THE pleasures of gardening and the enjoyment of the beauties of nature have been favorite subjects with the writers of all ages, so that fortunately we have their descriptions by which to trace the history of the art of gardening ; for nature, whether uncon- trolled, or whether composed and arranged by man, carries within it the elements of constant change. But although gardens themselves are not permanent, may be changed, and must, in time, fall into ruin, each new designer leaves behind him some result as a legacy to those who follow ; and because of this constant evolution it is interesting to trace the in- fluences that have affected the art of garden design in America.
The gardens of America necessarily differ from those of other countries, owing to a different climate, and to different manners and customs from those which prevailed when the most famous typical gardens of the Old World were laid out. Indeed the distinctive charm of our native gardens is due to the very fact that they are adapted to our needs and our surroundings. We have given them an American character, and yet have preserved many of the elements and followed many of the principles that have been developed in other lands by centuries of garden building.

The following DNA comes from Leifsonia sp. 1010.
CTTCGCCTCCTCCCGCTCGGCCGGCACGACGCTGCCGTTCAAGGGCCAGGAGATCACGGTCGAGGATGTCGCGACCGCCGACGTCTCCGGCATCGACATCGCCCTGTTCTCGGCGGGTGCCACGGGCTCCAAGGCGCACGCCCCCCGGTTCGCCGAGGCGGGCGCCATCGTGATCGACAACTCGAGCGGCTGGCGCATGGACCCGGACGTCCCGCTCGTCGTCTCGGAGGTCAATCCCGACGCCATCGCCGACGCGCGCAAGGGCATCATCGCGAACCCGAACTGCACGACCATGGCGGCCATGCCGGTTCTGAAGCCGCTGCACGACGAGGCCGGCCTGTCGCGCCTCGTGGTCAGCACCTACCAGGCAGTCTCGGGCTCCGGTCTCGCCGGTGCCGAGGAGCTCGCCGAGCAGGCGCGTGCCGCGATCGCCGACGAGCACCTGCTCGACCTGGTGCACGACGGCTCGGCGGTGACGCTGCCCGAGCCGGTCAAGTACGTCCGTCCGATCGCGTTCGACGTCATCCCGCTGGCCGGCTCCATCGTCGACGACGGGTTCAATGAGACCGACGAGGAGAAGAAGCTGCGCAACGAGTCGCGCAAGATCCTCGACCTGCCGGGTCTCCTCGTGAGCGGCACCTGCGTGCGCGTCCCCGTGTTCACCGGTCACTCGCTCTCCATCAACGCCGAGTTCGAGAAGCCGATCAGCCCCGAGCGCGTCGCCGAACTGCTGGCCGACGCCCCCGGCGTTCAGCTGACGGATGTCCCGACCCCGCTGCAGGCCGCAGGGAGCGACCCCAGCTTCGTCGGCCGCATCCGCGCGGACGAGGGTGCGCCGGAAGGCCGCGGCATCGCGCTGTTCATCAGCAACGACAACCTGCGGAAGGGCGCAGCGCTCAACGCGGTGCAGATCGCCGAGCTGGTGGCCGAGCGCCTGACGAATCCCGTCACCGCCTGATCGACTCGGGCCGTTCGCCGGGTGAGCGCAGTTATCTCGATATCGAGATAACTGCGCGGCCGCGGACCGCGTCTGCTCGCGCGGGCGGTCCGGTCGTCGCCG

In following the history and tracing the origin of these principles and elements we must consider the garden as a work created by man. Much of its charm will always be due to the accidental and the unexpected, but nature must be influenced or controlled, otherwise, though the effect may be artistic, the result is not a work of art. When man first attempted to control natural scenery, to combine flowers, trees, and cultivated fields so as to produce an aesthetic effect, and when he rearranged existing natural forms with a desire to create new beauties, then gardening became an art. Till that time the gardener had not necessarily practised the art of gardening ; that is to say, his labors were utilitarian; and it is not utilitarian gardening, except in so far as it may be combined with the decorative, that we have to consider, but that which tends to beautify our surroundings and supplements man’s handiwork by adorning it with the beauties of nature.
- Publication date 1902
- Topics Gardens, Landscape gardening
- Publisher Boston, Bates and Guild Company
- Collection cdl; americana
- Digitizing sponsor MSN
- Contributor University of California Libraries
- Language English
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